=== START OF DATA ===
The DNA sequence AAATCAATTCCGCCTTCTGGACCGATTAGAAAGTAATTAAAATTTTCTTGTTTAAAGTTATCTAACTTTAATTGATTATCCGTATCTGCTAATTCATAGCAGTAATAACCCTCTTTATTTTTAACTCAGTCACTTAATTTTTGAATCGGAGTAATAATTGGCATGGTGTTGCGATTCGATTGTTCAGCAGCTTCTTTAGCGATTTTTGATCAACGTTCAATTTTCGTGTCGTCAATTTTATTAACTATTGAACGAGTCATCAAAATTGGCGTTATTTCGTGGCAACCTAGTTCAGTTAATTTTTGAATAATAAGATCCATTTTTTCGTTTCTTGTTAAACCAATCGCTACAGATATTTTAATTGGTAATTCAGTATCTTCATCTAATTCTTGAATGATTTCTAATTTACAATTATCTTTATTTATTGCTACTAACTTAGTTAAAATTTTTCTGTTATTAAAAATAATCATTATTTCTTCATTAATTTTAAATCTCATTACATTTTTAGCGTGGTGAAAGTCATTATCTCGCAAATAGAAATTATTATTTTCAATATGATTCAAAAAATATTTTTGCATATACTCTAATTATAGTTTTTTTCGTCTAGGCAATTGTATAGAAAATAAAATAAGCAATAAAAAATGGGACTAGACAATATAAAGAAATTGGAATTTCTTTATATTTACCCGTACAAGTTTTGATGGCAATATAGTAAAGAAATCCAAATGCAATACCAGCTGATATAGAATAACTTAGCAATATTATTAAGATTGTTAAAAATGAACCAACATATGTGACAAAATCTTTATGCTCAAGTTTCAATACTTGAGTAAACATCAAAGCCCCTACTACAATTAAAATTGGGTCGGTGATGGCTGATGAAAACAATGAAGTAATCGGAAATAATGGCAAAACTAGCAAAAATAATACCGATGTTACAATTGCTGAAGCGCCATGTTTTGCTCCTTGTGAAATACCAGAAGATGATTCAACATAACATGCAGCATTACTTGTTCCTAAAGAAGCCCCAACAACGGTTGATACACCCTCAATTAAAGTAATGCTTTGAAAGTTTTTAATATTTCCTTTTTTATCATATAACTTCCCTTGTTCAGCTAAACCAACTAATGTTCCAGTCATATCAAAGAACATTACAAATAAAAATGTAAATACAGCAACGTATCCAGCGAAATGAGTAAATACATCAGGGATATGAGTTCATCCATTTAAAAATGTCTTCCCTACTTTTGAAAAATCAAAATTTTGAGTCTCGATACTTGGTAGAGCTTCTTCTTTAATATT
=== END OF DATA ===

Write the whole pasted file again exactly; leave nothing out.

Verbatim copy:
The DNA sequence AAATCAATTCCGCCTTCTGGACCGATTAGAAAGTAATTAAAATTTTCTTGTTTAAAGTTATCTAACTTTAATTGATTATCCGTATCTGCTAATTCATAGCAGTAATAACCCTCTTTATTTTTAACTCAGTCACTTAATTTTTGAATCGGAGTAATAATTGGCATGGTGTTGCGATTCGATTGTTCAGCAGCTTCTTTAGCGATTTTTGATCAACGTTCAATTTTCGTGTCGTCAATTTTATTAACTATTGAACGAGTCATCAAAATTGGCGTTATTTCGTGGCAACCTAGTTCAGTTAATTTTTGAATAATAAGATCCATTTTTTCGTTTCTTGTTAAACCAATCGCTACAGATATTTTAATTGGTAATTCAGTATCTTCATCTAATTCTTGAATGATTTCTAATTTACAATTATCTTTATTTATTGCTACTAACTTAGTTAAAATTTTTCTGTTATTAAAAATAATCATTATTTCTTCATTAATTTTAAATCTCATTACATTTTTAGCGTGGTGAAAGTCATTATCTCGCAAATAGAAATTATTATTTTCAATATGATTCAAAAAATATTTTTGCATATACTCTAATTATAGTTTTTTTCGTCTAGGCAATTGTATAGAAAATAAAATAAGCAATAAAAAATGGGACTAGACAATATAAAGAAATTGGAATTTCTTTATATTTACCCGTACAAGTTTTGATGGCAATATAGTAAAGAAATCCAAATGCAATACCAGCTGATATAGAATAACTTAGCAATATTATTAAGATTGTTAAAAATGAACCAACATATGTGACAAAATCTTTATGCTCAAGTTTCAATACTTGAGTAAACATCAAAGCCCCTACTACAATTAAAATTGGGTCGGTGATGGCTGATGAAAACAATGAAGTAATCGGAAATAATGGCAAAACTAGCAAAAATAATACCGATGTTACAATTGCTGAAGCGCCATGTTTTGCTCCTTGTGAAATACCAGAAGATGATTCAACATAACATGCAGCATTACTTGTTCCTAAAGAAGCCCCAACAACGGTTGATACACCCTCAATTAAAGTAATGCTTTGAAAGTTTTTAATATTTCCTTTTTTATCATATAACTTCCCTTGTTCAGCTAAACCAACTAATGTTCCAGTCATATCAAAGAACATTACAAATAAAAATGTAAATACAGCAACGTATCCAGCGAAATGAGTAAATACATCAGGGATATGAGTTCATCCATTTAAAAATGTCTTCCCTACTTTTGAAAAATCAAAATTTTGAGTCTCGATACTTGGTAGAGCTTCTTCTTTAATATT